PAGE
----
Type | Ref | Zero based |
Coin | coin | |
1 Dice | ||
4 sided | [ 1d4 ] | |
6 sided | [ 1d6 ] | |
8 sided | [ 1d8 ] | |
10 sided | [ 1d10 ] | Y |
12 sided | [ 1d12 ] | |
20 sided | [ 1d20 ] | Y |
2 Dice | ||
6 sided | [ 2d6 ] | |
10 sided | [ 2d10 ] | |
5 Dice: | ||
6 sided | [ 5d6 ] |
Description on values from PixelVixen?:
The information you're reading is a 32 bit unsigned integer. The leftmost two bits are ignored, and the other 30 bits are divided into 5 sections, one for each roll. (Yes, this means that max number of dice we can support at this time is 5.)
The rightmost 6 bits signify the 1st die, 2nd rightmost 6 bits signify the value of the 2nd die... etc etc leaving the leftmost two bits empty.
You also have to keep in mind that some of these things are zero based. So when you roll a 6 on a 1d6, on the back end, you may have actually rolled a 5, given the option of anything between 0-5, inclusive. If you're clever and read the aconf files, you may be able to figure out which ones are zero based and which ones aren't. :)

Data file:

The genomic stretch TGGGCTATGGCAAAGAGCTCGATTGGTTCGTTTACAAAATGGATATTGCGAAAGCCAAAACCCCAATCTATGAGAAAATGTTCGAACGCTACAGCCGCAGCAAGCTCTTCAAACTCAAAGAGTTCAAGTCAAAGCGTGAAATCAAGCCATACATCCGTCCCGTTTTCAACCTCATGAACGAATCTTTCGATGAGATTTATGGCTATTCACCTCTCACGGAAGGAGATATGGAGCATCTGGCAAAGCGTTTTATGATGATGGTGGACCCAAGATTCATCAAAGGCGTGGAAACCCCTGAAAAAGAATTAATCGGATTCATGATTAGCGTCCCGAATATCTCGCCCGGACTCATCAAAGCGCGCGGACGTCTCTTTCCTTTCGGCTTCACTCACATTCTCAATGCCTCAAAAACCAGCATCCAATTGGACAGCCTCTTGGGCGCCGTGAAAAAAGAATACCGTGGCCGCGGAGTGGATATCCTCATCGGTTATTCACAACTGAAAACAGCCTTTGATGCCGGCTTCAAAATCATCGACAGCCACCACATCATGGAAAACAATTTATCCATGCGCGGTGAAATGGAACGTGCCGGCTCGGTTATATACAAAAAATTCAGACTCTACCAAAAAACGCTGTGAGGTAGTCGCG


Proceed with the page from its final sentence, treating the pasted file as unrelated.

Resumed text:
When there's only one die involved, then it is pretty easy to read because all the bits left of the roll are set to 0. But when there's more than one die, then you'll have to do some bitwise arithmetic.
Using one of Russy's examples (original inquirer in the forums), let's say you roll 4,1, and the persistentSimulatorState? gives you a 68 for the roll. What does this mean? Stick 68 on your windows default calculator. (make sure you choose scientific mode) Now click on the "Bin" (binary) radio button on the left side. You should get 1000100. Since it's two dice, you break it down into two sections, 6 bits each, which gives us:
die 1: 000100 die 2: 000001
Now pop these numbers in binary mode and then switch to Dec (decimal) and you'll see that it indeed shows 4, 1